Last weekend, the minister of the STF and former president of the TSE Luís Roberto Barroso said at an event at a German university that “since 1996 there has not been an episode of fraud in Brazil. Elections totally clean, safe and auditable. And now will you intend to use the Armed Forces to attack? Kindly invited to participate in the (electoral) process, are you being guided to attack the process and try to discredit it?”

Barroso’s statement was the subject of a note from the Defense Minister, Paulo Sérgio Nogueira de Oliveira, who described it as a “serious offense”.

Amid tensions between the powers, in mid-April, the TSE launched requests to various international bodies to serve as observers of the electoral process in Brazil this year. Guests include the European Union, the Organization of American States (OAS), the Carter Center, an organization founded by former US President Jimmy Carter, the Mercosur Parliament (Parlasul), the Inter-American Union of Electoral Organizations (Uniore ), the International Foundation for Electoral Systems (IFES) and the Community of Portuguese Speaking Countries (CPLP).

The presence of international election observers is nothing new. Still, President Bolsonaro reacted with irritation to the initiative.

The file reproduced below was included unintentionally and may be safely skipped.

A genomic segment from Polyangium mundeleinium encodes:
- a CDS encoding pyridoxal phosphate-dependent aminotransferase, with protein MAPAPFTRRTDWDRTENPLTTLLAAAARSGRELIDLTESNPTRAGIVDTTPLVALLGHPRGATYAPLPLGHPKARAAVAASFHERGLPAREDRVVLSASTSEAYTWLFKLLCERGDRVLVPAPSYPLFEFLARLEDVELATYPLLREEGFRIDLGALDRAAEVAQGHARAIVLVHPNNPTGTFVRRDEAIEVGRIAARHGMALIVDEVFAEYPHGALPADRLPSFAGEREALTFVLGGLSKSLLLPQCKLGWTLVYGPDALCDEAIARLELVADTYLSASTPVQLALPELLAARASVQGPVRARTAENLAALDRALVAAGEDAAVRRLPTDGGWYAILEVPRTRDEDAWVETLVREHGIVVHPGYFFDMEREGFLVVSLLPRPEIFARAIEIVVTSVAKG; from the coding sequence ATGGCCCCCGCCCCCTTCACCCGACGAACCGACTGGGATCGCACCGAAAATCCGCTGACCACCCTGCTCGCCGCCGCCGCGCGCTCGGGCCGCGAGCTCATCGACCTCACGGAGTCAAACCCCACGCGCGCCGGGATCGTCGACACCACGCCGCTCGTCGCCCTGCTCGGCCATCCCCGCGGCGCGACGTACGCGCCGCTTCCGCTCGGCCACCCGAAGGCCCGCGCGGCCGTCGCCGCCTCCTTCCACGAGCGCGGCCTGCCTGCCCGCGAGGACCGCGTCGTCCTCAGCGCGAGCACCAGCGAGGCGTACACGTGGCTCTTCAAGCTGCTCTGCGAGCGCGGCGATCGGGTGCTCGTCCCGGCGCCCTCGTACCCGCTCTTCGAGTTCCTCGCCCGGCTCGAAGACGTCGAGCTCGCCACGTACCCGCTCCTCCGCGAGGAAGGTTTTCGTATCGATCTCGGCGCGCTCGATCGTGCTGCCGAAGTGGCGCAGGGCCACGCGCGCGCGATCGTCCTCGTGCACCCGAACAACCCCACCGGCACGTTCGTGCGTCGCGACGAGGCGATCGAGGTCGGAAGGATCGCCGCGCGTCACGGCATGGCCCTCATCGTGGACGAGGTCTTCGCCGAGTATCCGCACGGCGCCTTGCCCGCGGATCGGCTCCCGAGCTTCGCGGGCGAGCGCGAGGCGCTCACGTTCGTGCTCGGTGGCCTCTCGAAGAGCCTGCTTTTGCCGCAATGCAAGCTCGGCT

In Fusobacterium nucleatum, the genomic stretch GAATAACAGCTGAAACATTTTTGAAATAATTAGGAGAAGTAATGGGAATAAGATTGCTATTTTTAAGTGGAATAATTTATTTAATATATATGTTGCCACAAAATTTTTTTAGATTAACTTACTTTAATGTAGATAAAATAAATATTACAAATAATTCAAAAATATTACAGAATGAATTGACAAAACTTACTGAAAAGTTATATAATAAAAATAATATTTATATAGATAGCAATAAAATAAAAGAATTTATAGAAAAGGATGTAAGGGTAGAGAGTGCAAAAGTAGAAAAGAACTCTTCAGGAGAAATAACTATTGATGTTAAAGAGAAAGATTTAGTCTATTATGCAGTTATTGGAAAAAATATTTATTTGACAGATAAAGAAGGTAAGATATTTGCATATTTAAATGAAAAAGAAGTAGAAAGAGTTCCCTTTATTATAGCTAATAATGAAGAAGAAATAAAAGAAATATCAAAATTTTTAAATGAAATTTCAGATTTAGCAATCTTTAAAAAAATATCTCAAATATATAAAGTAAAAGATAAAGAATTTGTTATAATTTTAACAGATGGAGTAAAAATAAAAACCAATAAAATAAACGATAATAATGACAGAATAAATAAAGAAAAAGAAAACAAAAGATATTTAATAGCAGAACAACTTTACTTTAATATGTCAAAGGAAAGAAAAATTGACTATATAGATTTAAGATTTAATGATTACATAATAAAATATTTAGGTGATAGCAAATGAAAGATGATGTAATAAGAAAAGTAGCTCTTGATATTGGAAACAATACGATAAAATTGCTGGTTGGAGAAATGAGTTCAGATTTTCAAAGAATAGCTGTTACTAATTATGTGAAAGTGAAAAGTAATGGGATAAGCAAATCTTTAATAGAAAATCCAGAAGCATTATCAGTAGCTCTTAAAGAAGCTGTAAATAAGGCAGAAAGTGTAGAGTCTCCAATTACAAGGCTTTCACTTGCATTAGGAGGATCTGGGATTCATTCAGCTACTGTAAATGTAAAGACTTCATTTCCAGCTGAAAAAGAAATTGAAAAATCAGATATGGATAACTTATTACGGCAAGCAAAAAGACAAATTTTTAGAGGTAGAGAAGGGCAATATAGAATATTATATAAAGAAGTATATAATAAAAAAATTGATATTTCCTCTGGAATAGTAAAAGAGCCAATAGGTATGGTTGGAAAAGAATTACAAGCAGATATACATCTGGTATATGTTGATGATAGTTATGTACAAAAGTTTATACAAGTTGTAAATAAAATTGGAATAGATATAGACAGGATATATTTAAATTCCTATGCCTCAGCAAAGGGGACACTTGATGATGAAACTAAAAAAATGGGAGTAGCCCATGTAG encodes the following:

“People want to give an air of legality (to the elections) by inviting international observers. Imagine an American, a Japanese, an Angolan, a Swede arriving here, what are they going to do? suddenly at night the result comes out. What observation is this? What legality is this? How confident can he say that these elections took place?”, questioned Bolsonaro, this Wednesday, at an event at the Planalto Palace.

Those responsible for the dossier, however, advocate that this is the time for the international audience, and especially the American one, to turn their eyes to Brazil. According to Paulo Abrão, former Executive Secretary of the Inter-American Commission on Human Rights and one of the directors of the Washington Brazil Office, responsible for preparing the dossier, some American parliamentarians are discussing the possibility of creating a formal group of “friends of Brazil” to monitor the process. electoral.

“We are calling on the international community to look at Brazil even before the election itself and follow the process. The US voice supporting the outcome of an election is always very important to define the scenarios in the international community”, Abram told BBC News. Brazil.